“Since coming out, I’m definitely, like, the gay skier now. I knew I was stepping into that role when I did it. It’s like, in some ways I don’t really care if that’s the label that sticks because I very much am the gay skier.”

Kenworthy is comfortable in the spotlight.

He has been quoted calling Anderson Cooper “a father figure” after appearing on his New Year’s Eve special. His dream is to host “Saturday Night Live.” He said he made out with Miley Cyrus one month after Sochi.

Last Saturday night, the kid who grew up in a small Colorado ski town was a co-host at the Global Citizen Festival. The concert draws more than 50,000 people annually to New York City’s Central Park.

Other presenters included Hugh JackmanDemi Lovato and Lupita Nyong’o.

“Walking up the side of the stage, looking up and seeing the New York skyline behind the park,” remembered Kenworthy, who now splits time between Brooklyn and Colorado. “I’m from a town of 2,000 people. My high school class had 48 kids in it. So, I had never seen people like that. … That’s the impact, in part, the Olympics has, because I never would have been there without it.”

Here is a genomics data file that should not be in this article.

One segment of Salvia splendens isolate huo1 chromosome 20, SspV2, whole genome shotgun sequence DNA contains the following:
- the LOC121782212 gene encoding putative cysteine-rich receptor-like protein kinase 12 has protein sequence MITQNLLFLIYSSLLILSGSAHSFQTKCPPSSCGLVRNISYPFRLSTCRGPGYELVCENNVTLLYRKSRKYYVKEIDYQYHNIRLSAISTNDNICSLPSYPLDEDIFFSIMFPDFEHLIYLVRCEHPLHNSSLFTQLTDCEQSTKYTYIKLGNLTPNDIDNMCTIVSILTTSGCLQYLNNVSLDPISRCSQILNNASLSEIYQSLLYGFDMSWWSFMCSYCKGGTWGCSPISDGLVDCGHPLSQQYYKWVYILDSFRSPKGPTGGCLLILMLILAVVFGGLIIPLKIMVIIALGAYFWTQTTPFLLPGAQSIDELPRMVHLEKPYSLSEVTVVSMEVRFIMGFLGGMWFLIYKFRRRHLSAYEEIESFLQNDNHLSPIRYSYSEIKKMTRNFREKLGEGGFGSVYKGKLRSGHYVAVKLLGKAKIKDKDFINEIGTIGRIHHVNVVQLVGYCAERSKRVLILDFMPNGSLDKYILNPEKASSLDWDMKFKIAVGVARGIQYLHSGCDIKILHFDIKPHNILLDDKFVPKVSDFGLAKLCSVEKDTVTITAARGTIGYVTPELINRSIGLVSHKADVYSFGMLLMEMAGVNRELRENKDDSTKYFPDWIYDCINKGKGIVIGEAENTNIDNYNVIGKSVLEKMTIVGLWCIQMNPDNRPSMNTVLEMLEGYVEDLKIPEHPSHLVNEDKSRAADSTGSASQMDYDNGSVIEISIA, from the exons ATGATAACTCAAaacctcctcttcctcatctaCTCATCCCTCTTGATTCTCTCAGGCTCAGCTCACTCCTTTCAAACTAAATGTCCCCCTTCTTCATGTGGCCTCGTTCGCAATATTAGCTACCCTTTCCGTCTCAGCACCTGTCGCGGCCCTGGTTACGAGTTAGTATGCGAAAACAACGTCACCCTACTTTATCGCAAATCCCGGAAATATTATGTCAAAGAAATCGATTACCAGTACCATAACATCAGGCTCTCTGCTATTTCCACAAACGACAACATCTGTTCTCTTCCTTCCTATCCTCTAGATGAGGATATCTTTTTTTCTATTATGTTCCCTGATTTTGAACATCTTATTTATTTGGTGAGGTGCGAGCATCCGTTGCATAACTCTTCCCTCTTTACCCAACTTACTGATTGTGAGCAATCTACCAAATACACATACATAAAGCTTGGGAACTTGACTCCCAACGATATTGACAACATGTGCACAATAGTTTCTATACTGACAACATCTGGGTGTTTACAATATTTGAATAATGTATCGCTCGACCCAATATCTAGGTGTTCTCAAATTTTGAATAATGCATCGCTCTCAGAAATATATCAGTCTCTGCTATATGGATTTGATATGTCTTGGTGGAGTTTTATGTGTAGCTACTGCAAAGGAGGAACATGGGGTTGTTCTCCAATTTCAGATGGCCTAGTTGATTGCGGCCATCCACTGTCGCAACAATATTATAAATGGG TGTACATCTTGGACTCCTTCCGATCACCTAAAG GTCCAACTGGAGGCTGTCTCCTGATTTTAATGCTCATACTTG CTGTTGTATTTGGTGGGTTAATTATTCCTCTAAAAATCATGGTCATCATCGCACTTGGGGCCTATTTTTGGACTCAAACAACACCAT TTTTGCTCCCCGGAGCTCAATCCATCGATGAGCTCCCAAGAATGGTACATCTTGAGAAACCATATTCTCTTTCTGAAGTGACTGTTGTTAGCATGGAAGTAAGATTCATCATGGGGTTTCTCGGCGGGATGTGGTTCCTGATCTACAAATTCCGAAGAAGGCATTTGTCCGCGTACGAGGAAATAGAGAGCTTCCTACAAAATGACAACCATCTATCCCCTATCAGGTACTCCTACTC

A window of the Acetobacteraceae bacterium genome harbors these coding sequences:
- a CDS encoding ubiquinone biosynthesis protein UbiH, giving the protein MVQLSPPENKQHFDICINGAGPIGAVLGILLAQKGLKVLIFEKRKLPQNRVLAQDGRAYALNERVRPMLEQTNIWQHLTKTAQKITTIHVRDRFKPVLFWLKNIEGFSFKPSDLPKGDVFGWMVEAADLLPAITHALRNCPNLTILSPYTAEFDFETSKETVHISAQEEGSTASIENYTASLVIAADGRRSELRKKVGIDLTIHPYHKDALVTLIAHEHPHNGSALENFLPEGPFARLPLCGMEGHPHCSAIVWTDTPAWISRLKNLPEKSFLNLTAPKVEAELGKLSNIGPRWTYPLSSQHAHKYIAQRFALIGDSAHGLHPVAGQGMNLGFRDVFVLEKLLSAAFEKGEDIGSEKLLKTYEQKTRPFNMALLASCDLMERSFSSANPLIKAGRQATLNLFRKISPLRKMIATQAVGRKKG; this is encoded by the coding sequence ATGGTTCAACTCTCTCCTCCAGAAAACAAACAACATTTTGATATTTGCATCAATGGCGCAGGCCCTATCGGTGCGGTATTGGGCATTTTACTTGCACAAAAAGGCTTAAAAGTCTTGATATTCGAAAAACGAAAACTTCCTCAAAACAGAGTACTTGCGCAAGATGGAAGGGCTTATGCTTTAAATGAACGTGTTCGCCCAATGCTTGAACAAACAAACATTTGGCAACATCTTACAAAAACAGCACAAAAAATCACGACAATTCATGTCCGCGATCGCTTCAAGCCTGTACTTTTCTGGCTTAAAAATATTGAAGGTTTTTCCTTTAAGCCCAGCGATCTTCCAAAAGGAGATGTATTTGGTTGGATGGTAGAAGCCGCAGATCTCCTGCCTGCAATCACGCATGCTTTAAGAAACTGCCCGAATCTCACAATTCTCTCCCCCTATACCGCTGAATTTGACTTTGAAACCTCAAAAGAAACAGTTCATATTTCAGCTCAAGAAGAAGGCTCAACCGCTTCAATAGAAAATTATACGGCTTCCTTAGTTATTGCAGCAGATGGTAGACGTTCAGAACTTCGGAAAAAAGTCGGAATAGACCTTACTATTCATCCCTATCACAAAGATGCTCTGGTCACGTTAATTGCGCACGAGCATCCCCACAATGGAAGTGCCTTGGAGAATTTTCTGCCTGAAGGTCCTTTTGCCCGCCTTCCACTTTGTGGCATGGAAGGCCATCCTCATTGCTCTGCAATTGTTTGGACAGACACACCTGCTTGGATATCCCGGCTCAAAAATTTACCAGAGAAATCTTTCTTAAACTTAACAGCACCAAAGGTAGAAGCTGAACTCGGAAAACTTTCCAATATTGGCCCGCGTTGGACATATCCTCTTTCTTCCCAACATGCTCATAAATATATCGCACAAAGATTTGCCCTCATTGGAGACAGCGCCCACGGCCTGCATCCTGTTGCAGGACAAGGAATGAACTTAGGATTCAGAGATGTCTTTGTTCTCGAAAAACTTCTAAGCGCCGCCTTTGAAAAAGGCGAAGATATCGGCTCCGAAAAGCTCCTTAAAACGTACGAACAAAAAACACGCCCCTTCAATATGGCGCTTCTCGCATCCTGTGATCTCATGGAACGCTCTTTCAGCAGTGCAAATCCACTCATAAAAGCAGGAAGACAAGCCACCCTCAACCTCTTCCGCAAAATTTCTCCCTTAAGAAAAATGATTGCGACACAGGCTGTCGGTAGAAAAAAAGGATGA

Kenworthy has been a world-class freeskier for six years. He’s the only man with podium credentials in halfpipe and slopestyle.

As far as gold goes, the wait has been long. Kenworthy earned silver medals at the Olympics, world championships and X Games Aspen, but never a title.

“I have the LGBT audience watching me, and I want to do right by them,” Kenworthy said. “There’s all these people I want to do right by, including myself. I think it puts a little pressure on, but it’s good pressure. … It’s a motivator.”

When Kenworthy came out in 2015, he was mounting a comeback from a reported torn MCL and meniscus and surgery to repair a broken femur. And from contemplating retirement after missing the halfpipe and slopestyle podiums at the 2015 X Games. (Kenworthy also thought about giving up skiing after his best friend died in a ski accident when he was 14 years old.)

After coming out, Kenworthy won his first contest, reportedly on his ninth day on snow post-surgery. A month later, Kenworthy captured his first X Games Aspen medals, silvers in halfpipe and slopestyle.

That was big.

X Games meant so much to Kenworthy that, before he came out, he threw up on the chair lift at the event, Olympic teammate Bobby Brown told